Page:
Obstructive Sleep Apnoea and Cardiac Disease Among Aboriginal Patients in the Northern Territory of Australia

Subash S. Heraganahally, Brinthan Rajaratnam, Sampathawaduge A.A.S. Silva, Nicola Robinson, Victor M. Oguoma, Pyi Naing, Nadarajah Kangaharan, Marcus Ilton

Research output: Contribution to journalArticlepeer-review

16 Citations (Scopus)

Abstract

Background:

There is paucity of information on obstructive sleep apnoea (OSA) and cardiac diseases among Aboriginal Australian patients. This study evaluates the association of various cardiac disease profiles among Aboriginal patients undergoing a diagnostic polysomnography (PSG).\

Method: 

In this 5-year retrospective study demographics, clinical characteristics, medical and cardiac -conditions were analysed. 

Results: 

There were total of 340 eligible patients included in the study. The median age was 47 (38–57) years, 51% were males and obesity was noted in 78%. In the overall study participants, cardiac diseases were present in 46%: coronary artery disease (CAD) in 27%, pulmonary hypertension (PH) 19% and atrial fibrillation (AF) 14%. Diabetes and hypertension were noted in 42 and 41% of patients. Overall, 73/340 (21.5%) had two, 69/340 (20.3%) three, 55/340 (16.2%) four, 40/340 (11.8%) five and 10/340 (2.9%) had six comorbidities. In the overall study participants, 297/340 (87%) had OSA (AHI>5/hour). Co- occurrence of OSA and cardiac diseases was found in 140/297 (47%), CAD being the commonest (27%). Patients with OSA had higher number of comorbidities compared to patients without sleep apnoea. Hospital admissions frequency showed a median 2 (IQR: 0-4) times readmission rates since the diagnosis of OSA overall compliance with CPAP therapy was observed in 63 (43%).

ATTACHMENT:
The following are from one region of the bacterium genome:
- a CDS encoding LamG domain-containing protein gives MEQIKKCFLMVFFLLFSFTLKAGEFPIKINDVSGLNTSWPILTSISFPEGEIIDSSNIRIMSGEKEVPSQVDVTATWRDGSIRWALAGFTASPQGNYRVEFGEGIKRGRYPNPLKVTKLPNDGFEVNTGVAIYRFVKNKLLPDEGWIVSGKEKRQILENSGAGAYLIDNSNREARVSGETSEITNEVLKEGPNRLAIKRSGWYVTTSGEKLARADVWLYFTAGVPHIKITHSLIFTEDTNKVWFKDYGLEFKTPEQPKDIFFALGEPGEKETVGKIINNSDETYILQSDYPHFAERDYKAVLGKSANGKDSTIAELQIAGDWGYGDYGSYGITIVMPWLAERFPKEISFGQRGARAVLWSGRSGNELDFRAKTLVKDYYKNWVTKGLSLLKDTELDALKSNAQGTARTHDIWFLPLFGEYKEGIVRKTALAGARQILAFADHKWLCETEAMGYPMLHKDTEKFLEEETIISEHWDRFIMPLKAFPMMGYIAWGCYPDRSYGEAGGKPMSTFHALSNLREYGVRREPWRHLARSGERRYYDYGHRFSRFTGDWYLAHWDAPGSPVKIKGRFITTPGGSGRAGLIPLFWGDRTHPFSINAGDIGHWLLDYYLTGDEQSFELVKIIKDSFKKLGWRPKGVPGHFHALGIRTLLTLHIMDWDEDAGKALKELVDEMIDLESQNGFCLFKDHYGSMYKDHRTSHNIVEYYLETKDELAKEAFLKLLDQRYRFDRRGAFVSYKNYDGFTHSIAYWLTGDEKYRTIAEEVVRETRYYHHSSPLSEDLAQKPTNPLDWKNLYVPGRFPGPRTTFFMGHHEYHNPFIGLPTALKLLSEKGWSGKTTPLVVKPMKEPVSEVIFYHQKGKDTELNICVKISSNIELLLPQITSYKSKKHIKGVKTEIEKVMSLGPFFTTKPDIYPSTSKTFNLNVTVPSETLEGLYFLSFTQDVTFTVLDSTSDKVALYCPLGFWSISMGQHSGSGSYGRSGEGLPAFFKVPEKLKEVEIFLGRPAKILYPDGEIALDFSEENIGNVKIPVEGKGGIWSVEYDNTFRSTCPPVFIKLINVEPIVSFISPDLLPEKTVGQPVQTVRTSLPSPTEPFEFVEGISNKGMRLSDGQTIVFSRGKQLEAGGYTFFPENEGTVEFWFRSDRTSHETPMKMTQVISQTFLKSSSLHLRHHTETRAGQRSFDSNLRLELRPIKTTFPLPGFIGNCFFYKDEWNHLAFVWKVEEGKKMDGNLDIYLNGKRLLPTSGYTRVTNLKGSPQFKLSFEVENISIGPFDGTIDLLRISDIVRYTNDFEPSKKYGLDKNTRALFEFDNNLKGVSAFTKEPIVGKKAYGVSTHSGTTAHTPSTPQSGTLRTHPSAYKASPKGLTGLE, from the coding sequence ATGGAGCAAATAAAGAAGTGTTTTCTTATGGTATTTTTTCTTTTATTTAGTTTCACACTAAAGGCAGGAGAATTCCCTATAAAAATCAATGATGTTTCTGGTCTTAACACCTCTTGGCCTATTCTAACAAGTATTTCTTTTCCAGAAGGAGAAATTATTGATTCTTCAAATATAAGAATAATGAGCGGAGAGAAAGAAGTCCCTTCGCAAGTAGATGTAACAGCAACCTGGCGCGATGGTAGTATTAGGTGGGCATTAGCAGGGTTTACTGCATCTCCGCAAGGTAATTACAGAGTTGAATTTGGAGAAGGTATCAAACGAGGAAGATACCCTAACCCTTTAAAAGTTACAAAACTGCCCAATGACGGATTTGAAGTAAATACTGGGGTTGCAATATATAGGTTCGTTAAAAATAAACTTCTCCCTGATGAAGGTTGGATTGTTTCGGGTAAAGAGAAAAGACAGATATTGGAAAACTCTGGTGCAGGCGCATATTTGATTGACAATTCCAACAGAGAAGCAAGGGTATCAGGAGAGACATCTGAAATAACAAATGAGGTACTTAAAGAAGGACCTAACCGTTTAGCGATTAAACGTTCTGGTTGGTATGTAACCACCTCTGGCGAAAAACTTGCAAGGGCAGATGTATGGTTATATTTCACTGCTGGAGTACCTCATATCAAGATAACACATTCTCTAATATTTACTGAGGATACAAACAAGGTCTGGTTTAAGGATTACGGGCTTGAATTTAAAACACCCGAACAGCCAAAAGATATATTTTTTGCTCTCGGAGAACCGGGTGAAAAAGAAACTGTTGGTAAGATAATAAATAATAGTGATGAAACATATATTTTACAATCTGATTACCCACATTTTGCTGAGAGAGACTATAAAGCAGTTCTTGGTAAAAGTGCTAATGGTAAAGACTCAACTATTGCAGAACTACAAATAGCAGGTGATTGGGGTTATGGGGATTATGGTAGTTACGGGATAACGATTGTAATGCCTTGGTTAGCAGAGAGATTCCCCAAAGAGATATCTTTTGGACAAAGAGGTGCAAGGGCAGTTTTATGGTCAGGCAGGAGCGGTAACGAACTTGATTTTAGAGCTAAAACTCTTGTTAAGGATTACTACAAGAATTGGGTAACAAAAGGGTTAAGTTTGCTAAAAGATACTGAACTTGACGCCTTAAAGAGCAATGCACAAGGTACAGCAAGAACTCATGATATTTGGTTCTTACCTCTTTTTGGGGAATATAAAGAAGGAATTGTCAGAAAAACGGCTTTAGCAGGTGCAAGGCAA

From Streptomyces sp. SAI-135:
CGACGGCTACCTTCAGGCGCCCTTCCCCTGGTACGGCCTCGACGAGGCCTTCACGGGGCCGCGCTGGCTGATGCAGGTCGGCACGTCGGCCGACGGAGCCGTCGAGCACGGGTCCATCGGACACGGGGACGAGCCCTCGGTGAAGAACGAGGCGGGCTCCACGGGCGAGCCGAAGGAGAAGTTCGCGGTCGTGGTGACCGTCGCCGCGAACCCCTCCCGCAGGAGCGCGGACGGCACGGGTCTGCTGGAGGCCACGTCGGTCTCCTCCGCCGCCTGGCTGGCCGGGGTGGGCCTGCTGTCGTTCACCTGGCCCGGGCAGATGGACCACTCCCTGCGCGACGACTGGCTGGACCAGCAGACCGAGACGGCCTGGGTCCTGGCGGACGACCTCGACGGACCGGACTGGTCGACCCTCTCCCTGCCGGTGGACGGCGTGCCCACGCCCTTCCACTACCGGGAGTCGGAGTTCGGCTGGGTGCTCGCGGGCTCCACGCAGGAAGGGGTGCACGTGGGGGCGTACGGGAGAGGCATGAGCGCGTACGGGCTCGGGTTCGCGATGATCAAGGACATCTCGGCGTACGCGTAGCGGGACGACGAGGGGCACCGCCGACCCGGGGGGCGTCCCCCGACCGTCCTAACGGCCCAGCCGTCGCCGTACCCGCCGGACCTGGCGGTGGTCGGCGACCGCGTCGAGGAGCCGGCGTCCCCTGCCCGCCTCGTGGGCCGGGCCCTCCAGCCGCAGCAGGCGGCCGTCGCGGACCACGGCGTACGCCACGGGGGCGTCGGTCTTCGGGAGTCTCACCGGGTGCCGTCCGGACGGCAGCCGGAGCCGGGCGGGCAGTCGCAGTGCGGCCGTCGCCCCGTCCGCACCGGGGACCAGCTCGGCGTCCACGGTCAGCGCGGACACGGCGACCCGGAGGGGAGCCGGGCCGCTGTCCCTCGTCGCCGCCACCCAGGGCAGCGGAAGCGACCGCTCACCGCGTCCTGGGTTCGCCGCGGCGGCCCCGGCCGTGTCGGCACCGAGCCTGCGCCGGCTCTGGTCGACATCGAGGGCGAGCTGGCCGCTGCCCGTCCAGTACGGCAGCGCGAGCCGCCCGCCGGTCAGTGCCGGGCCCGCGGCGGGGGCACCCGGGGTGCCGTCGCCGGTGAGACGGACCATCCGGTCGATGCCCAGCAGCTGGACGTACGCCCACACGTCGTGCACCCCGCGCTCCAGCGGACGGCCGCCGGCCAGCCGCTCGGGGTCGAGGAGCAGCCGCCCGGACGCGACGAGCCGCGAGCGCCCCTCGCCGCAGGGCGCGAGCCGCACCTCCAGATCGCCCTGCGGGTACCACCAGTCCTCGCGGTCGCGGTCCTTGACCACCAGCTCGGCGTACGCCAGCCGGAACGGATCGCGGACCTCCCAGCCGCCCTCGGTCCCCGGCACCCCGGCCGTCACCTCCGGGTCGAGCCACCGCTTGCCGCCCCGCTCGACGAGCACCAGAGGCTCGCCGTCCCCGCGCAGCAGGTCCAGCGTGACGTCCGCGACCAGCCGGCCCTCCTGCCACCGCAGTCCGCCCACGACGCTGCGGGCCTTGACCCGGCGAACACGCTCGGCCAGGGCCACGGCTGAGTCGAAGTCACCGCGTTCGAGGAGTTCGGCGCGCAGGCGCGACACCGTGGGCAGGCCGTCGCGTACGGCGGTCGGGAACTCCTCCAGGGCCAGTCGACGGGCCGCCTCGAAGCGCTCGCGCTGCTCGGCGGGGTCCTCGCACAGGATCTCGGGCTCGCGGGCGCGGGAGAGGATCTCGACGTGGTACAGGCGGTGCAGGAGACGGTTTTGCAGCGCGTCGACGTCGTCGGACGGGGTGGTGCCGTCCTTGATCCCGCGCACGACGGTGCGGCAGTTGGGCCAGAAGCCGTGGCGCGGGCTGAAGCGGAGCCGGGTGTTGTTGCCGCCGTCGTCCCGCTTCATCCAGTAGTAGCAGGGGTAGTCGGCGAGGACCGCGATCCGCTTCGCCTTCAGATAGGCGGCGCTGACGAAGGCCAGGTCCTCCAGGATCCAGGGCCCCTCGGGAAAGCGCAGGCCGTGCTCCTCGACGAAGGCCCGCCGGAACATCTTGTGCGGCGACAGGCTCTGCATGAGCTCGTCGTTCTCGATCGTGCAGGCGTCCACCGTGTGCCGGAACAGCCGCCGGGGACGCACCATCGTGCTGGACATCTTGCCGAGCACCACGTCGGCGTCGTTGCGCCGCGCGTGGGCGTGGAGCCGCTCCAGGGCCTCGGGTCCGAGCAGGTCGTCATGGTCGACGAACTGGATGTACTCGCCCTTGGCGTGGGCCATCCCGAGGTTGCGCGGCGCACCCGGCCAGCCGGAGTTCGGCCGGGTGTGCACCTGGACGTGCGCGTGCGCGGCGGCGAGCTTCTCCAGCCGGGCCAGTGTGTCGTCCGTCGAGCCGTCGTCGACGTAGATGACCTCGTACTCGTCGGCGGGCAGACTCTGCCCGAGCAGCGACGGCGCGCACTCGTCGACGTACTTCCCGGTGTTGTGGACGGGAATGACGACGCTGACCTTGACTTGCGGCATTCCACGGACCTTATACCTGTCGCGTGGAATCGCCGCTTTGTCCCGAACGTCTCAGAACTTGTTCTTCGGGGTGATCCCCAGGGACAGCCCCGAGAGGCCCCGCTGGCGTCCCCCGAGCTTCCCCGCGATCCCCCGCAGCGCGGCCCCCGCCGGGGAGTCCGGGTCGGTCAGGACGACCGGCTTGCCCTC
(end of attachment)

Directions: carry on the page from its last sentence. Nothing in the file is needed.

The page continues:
Conclusion: 

Our study demonstrated that a significant proportion of Aboriginal patients with OSA have co-existing cardiac diseases, with CAD being the commonest. Patients with OSA had a higher number of comorbidities compared to patients without sleep apnoea. Furthermore, hospital admission frequency increased among OSA patients with multiple comorbidities.

Original languageEnglish
Pages (from-to)1184-1192
Number of pages9
JournalHeart Lung and Circulation
Volume30
Issue number8
Early online date23 Mar 2021
DOIs
Publication statusPublished - Aug 2021

Bibliographical note

Funding Information:
We sincerely thank the administrative staff, in particular Mr Rama Nair, echocardiograph technical staff, at the NT cardiac in facilitating access to echocardiographs and other relevant cardiac investigations for this study. We also are very grateful to all the sleep technologists and administrative staff at Darwin Respiratory and Sleep Health in contributing towards this study.

Publisher Copyright:
© 2021 Australian and New Zealand Society of Cardiac and Thoracic Surgeons (ANZSCTS) and the Cardiac Society of Australia and New Zealand (CSANZ)

Copyright:
Copyright 2021 Elsevier B.V., All rights reserved.

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